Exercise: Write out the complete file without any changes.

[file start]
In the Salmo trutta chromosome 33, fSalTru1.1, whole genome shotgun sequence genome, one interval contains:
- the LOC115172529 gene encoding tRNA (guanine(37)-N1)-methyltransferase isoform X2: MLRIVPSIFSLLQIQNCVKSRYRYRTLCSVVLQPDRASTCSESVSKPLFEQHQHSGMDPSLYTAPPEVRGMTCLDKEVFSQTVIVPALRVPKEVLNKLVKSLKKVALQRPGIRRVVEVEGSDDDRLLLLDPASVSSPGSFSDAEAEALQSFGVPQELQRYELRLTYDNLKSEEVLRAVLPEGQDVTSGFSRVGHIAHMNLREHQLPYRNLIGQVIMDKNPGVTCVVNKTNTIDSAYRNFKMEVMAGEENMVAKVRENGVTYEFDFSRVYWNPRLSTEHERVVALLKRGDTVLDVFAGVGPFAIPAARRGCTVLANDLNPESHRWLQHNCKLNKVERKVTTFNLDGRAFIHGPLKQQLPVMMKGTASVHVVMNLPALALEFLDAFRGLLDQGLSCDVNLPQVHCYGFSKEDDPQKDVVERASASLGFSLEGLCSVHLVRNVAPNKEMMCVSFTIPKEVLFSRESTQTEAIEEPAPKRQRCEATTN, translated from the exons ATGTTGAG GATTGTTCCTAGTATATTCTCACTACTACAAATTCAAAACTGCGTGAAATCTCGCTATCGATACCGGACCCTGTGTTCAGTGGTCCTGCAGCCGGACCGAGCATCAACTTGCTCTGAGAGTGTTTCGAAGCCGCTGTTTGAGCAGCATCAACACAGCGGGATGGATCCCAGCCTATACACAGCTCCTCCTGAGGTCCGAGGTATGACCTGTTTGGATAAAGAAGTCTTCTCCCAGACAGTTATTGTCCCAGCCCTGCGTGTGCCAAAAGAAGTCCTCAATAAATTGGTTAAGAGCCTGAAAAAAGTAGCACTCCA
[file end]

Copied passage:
In the Salmo trutta chromosome 33, fSalTru1.1, whole genome shotgun sequence genome, one interval contains:
- the LOC115172529 gene encoding tRNA (guanine(37)-N1)-methyltransferase isoform X2: MLRIVPSIFSLLQIQNCVKSRYRYRTLCSVVLQPDRASTCSESVSKPLFEQHQHSGMDPSLYTAPPEVRGMTCLDKEVFSQTVIVPALRVPKEVLNKLVKSLKKVALQRPGIRRVVEVEGSDDDRLLLLDPASVSSPGSFSDAEAEALQSFGVPQELQRYELRLTYDNLKSEEVLRAVLPEGQDVTSGFSRVGHIAHMNLREHQLPYRNLIGQVIMDKNPGVTCVVNKTNTIDSAYRNFKMEVMAGEENMVAKVRENGVTYEFDFSRVYWNPRLSTEHERVVALLKRGDTVLDVFAGVGPFAIPAARRGCTVLANDLNPESHRWLQHNCKLNKVERKVTTFNLDGRAFIHGPLKQQLPVMMKGTASVHVVMNLPALALEFLDAFRGLLDQGLSCDVNLPQVHCYGFSKEDDPQKDVVERASASLGFSLEGLCSVHLVRNVAPNKEMMCVSFTIPKEVLFSRESTQTEAIEEPAPKRQRCEATTN, translated from the exons ATGTTGAG GATTGTTCCTAGTATATTCTCACTACTACAAATTCAAAACTGCGTGAAATCTCGCTATCGATACCGGACCCTGTGTTCAGTGGTCCTGCAGCCGGACCGAGCATCAACTTGCTCTGAGAGTGTTTCGAAGCCGCTGTTTGAGCAGCATCAACACAGCGGGATGGATCCCAGCCTATACACAGCTCCTCCTGAGGTCCGAGGTATGACCTGTTTGGATAAAGAAGTCTTCTCCCAGACAGTTATTGTCCCAGCCCTGCGTGTGCCAAAAGAAGTCCTCAATAAATTGGTTAAGAGCCTGAAAAAAGTAGCACTCCA